The speakers, dubbed the "Real Madrid" of economists, will include William Baumol, an emeritus professor of economics at Princeton University, Paul Krugman, an economist and commentator, James Heckman, a winner of the Nobel prize for economics, and Ed Glaeser and Nicholas Crafts, both from the UK.If these guys are the "Real Madrid", then Paul Krugman is the David Beckham of the team, at least in terms of his media stardom. But can Krugman score for Scotland? I suspect not. The only economics that makes sense is that of the "Austrian School" whose intellectual base is now at the Mises Institute.
They are expert Krugman watchers:
That truly great economic journalist, Frédéric Bastiat, who saw the first waves of socialist humbug sweeping across Europe in the late 19th century, wrote, responding to the Paul Krugmans of his day: "We disapprove of state education. Then the socialists say that we are opposed to any education ... We object to a state-enforced equality (of rights). Then they say that we are against equality ... It is as if the socialists were to accuse us of not wanting persons to eat because we do not want the state to raise grain."And:
At root, Mr. Krugman's crusade is one of envy. He parodies his opponents, ignores arguments that undermine his thesis and accuses anybody who does not agree with him of being "fanatical," brainless, hard-hearted or a liar.He sounds just like a member of Ms Alexander's Scottish Labour Party.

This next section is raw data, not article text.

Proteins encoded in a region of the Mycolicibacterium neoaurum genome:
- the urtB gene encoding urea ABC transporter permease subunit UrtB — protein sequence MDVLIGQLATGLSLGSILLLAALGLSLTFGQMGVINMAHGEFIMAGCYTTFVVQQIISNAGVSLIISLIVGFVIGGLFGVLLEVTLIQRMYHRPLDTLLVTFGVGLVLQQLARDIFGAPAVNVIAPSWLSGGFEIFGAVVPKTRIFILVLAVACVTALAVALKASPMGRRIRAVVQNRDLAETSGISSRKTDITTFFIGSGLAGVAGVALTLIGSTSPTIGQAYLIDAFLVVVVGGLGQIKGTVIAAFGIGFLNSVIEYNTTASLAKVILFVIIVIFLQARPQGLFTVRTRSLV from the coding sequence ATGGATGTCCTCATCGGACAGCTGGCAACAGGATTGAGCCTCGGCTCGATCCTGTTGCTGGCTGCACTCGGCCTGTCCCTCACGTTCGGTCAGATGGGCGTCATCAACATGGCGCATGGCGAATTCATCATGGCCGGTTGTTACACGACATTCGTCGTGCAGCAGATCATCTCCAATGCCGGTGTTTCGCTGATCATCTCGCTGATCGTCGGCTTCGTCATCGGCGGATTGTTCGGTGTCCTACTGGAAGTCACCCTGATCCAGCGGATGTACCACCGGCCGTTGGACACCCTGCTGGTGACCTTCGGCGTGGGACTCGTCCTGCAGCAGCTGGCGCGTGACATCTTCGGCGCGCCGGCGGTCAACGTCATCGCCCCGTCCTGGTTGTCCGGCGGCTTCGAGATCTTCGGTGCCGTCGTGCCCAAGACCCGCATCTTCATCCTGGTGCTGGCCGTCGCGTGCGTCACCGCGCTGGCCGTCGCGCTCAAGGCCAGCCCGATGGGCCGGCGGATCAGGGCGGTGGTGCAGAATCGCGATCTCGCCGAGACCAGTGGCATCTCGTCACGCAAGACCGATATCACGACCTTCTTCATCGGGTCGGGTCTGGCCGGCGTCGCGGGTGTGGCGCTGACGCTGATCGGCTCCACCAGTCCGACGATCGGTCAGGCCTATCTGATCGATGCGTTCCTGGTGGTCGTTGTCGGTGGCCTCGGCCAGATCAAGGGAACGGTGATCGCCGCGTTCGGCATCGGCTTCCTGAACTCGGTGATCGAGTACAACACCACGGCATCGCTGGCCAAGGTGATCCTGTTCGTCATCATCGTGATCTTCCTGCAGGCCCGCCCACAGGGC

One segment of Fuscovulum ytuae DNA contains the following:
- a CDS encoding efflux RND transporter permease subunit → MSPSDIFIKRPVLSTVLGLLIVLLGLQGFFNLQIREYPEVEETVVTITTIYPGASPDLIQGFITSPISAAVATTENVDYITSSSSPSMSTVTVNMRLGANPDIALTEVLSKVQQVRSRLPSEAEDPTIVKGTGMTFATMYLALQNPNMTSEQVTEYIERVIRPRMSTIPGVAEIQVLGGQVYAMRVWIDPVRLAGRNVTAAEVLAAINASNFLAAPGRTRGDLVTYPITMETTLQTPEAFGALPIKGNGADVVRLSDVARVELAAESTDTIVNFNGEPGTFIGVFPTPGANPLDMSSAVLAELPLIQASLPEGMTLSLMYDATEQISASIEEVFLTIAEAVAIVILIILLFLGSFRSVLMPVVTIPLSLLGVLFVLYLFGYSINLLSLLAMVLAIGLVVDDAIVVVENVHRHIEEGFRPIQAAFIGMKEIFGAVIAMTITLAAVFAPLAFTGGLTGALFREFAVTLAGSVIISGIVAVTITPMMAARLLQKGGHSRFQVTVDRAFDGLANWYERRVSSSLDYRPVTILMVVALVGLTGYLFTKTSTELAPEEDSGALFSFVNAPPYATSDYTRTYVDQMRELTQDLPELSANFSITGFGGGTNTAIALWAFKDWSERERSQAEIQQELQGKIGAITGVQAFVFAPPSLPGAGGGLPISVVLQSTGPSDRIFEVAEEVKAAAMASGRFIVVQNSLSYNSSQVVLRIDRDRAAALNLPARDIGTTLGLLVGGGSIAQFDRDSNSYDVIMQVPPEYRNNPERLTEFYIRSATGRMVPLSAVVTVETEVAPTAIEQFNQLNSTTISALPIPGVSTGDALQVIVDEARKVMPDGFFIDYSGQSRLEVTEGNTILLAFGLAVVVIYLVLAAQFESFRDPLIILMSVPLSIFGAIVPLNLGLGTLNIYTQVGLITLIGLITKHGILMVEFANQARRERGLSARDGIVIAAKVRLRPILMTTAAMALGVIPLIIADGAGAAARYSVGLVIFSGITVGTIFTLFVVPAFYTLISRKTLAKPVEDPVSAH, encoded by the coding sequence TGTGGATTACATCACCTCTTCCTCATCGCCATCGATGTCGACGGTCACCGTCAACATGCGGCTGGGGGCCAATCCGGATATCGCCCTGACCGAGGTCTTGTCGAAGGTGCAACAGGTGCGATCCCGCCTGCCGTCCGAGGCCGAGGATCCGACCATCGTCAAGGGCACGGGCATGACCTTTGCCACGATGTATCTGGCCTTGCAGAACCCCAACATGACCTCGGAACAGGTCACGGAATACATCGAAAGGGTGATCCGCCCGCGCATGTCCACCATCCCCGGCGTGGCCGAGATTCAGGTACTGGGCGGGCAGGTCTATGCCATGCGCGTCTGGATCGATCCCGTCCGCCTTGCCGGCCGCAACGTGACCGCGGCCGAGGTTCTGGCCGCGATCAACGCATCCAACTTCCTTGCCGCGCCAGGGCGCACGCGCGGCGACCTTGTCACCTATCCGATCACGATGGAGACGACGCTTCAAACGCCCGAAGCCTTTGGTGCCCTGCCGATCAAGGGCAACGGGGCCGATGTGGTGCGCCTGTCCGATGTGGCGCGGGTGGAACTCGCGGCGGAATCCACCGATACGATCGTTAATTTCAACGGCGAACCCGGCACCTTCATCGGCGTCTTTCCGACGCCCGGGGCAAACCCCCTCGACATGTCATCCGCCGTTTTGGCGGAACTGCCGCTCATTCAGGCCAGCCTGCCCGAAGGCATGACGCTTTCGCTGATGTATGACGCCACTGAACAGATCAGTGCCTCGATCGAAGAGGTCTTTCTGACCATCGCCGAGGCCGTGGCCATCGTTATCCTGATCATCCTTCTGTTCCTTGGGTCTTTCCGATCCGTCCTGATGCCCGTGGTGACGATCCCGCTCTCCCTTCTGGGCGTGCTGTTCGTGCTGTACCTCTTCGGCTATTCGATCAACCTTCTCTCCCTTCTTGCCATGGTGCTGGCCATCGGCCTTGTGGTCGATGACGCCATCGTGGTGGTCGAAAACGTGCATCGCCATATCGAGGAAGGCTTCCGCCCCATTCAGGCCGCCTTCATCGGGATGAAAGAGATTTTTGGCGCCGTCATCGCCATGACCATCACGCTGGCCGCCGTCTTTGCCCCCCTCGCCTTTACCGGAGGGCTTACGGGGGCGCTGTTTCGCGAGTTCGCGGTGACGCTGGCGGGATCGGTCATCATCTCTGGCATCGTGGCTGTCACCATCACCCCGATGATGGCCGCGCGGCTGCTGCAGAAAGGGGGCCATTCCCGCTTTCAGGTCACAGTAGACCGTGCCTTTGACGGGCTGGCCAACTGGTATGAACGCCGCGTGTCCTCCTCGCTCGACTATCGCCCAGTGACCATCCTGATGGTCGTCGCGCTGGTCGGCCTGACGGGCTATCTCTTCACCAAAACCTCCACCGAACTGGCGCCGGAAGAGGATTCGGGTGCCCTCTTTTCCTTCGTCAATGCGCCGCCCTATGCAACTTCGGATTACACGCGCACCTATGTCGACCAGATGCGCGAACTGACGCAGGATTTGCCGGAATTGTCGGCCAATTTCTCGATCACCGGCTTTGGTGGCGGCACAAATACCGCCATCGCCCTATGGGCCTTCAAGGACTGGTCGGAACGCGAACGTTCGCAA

The Scotsman's Bill Jamieson has some idea of what is wrong:
Today, we enjoy (sic) a rising level of government spending and a growing dependence on government in all its forms. Only one thing is wrong. The heart of Scotland’s economy has ceased to beat.Writing to me about Jamieson's commentary, Andrew Duffin says:
As long as most of our people think the state is the solution, Scotland will continue to fail. Once they realise that the state is the problem, we can start to put things right.I don't expect that's what Krugman will be telling us.